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"Highly neat" (1 Viewer)

EternalGreen

Senior Member
I was reading the novella "Story of Your Life" by Ted Chiang and I noticed that the protagonist (a linguist) makes a mental note about how another character modifies the word "neat" with "highly".

"Highly neat" sounds a little uncomfortable to the ear, but I can't figure out why it's actually wrong. Certainly there are levels of "being neat" - aren't there?

Words like "enthralling", "captivating", "illuminating", etc. are probably better for the situation. But it that all that's wrong with the phrase "highly neat"? Is it just lazy?
 

bdcharles

Wɾ¡ʇ¡∩9
Staff member
Media Manager
It could work, if there's a voice and character to support it. What sort of person would say "highly neat"? There might be such a person - someone that attends to neatness and precision to the possibly comical, mildly Praatchettian point of bothering to modify it at all - but if that person is not in this story, it might struggle. Formally wrong? I'd say no. Informally, anything goes. You could probably even mess with those unwritten yet surprisingly robust adjective-word-order heuristics ("The big black dog" versus "the black big dog") and be forgiven, informally.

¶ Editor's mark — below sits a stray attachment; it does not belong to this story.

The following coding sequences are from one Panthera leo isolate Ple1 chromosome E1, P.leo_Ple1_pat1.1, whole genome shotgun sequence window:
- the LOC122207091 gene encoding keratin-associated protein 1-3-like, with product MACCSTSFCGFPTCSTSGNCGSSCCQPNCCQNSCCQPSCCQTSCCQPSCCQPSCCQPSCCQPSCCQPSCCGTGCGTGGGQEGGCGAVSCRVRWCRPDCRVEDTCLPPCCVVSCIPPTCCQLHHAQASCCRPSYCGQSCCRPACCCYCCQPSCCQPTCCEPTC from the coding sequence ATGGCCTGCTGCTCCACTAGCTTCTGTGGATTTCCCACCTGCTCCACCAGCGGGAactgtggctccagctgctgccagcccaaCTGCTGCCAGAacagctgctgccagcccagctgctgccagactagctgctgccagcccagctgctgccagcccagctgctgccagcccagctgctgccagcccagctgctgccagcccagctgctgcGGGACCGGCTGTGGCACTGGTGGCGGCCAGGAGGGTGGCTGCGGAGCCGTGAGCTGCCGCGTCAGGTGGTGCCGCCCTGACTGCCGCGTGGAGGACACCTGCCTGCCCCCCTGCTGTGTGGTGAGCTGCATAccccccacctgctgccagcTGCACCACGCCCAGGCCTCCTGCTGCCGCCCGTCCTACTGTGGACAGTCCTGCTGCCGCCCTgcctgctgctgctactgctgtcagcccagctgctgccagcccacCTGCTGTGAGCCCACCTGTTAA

What does the linguist character have to say on the subject?
 

Phil Istine

Staff member
Global Moderator
"Highly neat" sounds plain wrong to me, unless it's showing that a character struggles a little with their English. I can think of a few modifiers that might give extra punch, such as "excruciatingly neat", and possibly give a little insight into another character. I prefer to write around adverbs when practical though.
 

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